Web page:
SOS Vanier, a local group that has waged a campaign against the shelter that now includes the appeal to the Ontario Municipal Board, repeated its message Sunday that the city should be building more affordable housing for women and families, not creating an “urban ghetto.”

 

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2 hours ago, GostHacked said:

The Salvation Army here in Ottawa was proposing a new facility just of what you are describing. However the residents around the area end up protesting the thing to death. Some were protesting the size of the facility, but that would have got a lot of people off the street and into rehabilitation programs.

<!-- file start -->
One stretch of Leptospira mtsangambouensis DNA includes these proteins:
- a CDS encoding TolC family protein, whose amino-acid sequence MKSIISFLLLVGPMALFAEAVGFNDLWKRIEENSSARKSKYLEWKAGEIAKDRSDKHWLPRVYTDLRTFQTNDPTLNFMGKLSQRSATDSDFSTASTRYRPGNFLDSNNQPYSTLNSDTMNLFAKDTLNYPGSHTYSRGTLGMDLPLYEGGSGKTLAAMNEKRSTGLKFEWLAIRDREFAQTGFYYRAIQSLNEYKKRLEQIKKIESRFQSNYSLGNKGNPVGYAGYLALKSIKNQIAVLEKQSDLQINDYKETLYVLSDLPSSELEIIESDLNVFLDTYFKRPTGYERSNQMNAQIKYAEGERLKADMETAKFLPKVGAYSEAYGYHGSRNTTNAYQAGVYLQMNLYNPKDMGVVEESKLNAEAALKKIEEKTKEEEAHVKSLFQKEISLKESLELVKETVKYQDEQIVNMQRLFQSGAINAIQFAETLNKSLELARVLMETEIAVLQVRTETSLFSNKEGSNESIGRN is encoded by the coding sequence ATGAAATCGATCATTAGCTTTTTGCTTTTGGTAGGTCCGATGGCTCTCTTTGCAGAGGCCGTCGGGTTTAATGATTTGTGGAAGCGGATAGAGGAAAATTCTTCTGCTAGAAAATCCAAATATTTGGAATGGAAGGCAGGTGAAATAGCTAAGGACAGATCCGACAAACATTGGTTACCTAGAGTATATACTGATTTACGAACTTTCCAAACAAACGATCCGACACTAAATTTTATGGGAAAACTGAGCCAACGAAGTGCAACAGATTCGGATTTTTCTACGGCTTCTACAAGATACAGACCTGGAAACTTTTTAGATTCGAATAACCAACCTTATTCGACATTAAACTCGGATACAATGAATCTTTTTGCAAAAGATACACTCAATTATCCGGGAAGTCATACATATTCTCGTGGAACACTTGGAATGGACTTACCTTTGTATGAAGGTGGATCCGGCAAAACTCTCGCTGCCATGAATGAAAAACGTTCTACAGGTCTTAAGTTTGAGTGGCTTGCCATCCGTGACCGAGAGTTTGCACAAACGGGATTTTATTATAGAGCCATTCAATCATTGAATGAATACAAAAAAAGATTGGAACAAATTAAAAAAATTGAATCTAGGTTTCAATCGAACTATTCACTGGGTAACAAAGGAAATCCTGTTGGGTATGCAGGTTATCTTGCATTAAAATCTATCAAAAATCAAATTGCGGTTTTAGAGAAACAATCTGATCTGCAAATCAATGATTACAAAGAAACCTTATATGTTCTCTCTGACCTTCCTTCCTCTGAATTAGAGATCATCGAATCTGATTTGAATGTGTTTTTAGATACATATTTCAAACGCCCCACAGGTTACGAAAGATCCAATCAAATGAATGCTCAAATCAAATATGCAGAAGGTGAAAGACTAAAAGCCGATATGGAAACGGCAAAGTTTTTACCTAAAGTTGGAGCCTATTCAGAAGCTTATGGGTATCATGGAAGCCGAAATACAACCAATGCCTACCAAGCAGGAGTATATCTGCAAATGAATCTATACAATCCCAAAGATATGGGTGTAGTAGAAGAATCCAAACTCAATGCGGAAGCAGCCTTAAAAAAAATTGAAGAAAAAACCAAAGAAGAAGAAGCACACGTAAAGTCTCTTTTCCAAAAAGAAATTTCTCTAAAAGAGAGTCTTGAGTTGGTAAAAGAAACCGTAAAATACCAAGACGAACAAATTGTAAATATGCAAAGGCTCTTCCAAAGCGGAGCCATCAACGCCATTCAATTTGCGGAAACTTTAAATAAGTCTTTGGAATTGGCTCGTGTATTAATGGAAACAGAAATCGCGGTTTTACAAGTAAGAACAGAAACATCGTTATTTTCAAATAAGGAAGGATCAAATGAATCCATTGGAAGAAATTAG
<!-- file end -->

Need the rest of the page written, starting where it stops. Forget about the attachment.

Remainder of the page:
https://ottawacitizen.com/news/local-news/vanier-residents-rally-against-salvation-army-shelter-to-mark-anniversary-of-controversial-proposal

As far as I'm aware what they want is a homeless shelter, not a residence for homeless people. These are quite separate things. A homeless shelter is just a place for these people to shuffle in and lay down on a cold night. I'm talking about a sort of YMCA style room they could call their own as a permanent residence. Somewhere that social services could then apply for welfare for them and get them into addiction and mental health treatment.